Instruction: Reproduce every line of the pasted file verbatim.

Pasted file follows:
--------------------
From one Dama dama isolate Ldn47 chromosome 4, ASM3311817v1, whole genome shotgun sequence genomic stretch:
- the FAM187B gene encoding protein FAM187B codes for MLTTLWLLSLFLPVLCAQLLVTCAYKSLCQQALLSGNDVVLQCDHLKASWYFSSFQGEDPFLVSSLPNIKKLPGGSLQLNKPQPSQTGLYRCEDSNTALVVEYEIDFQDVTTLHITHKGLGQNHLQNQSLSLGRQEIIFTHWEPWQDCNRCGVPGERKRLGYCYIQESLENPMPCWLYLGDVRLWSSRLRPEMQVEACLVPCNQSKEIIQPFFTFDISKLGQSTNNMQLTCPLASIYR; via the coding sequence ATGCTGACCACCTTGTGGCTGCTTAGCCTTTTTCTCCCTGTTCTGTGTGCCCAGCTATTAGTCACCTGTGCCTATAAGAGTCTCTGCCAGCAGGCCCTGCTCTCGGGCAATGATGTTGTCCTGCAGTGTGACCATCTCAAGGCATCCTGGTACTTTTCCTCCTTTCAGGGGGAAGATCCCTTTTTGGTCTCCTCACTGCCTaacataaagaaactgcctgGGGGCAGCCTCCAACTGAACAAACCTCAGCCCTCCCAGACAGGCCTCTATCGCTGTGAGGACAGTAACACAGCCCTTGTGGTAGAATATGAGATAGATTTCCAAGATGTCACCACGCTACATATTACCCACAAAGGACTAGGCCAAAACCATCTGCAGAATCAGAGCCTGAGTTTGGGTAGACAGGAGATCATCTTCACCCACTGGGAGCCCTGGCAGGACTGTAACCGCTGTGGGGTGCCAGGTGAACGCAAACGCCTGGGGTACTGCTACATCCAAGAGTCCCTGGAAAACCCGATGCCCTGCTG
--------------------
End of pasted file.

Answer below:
From one Dama dama isolate Ldn47 chromosome 4, ASM3311817v1, whole genome shotgun sequence genomic stretch:
- the FAM187B gene encoding protein FAM187B codes for MLTTLWLLSLFLPVLCAQLLVTCAYKSLCQQALLSGNDVVLQCDHLKASWYFSSFQGEDPFLVSSLPNIKKLPGGSLQLNKPQPSQTGLYRCEDSNTALVVEYEIDFQDVTTLHITHKGLGQNHLQNQSLSLGRQEIIFTHWEPWQDCNRCGVPGERKRLGYCYIQESLENPMPCWLYLGDVRLWSSRLRPEMQVEACLVPCNQSKEIIQPFFTFDISKLGQSTNNMQLTCPLASIYR; via the coding sequence ATGCTGACCACCTTGTGGCTGCTTAGCCTTTTTCTCCCTGTTCTGTGTGCCCAGCTATTAGTCACCTGTGCCTATAAGAGTCTCTGCCAGCAGGCCCTGCTCTCGGGCAATGATGTTGTCCTGCAGTGTGACCATCTCAAGGCATCCTGGTACTTTTCCTCCTTTCAGGGGGAAGATCCCTTTTTGGTCTCCTCACTGCCTaacataaagaaactgcctgGGGGCAGCCTCCAACTGAACAAACCTCAGCCCTCCCAGACAGGCCTCTATCGCTGTGAGGACAGTAACACAGCCCTTGTGGTAGAATATGAGATAGATTTCCAAGATGTCACCACGCTACATATTACCCACAAAGGACTAGGCCAAAACCATCTGCAGAATCAGAGCCTGAGTTTGGGTAGACAGGAGATCATCTTCACCCACTGGGAGCCCTGGCAGGACTGTAACCGCTGTGGGGTGCCAGGTGAACGCAAACGCCTGGGGTACTGCTACATCCAAGAGTCCCTGGAAAACCCGATGCCCTGCTG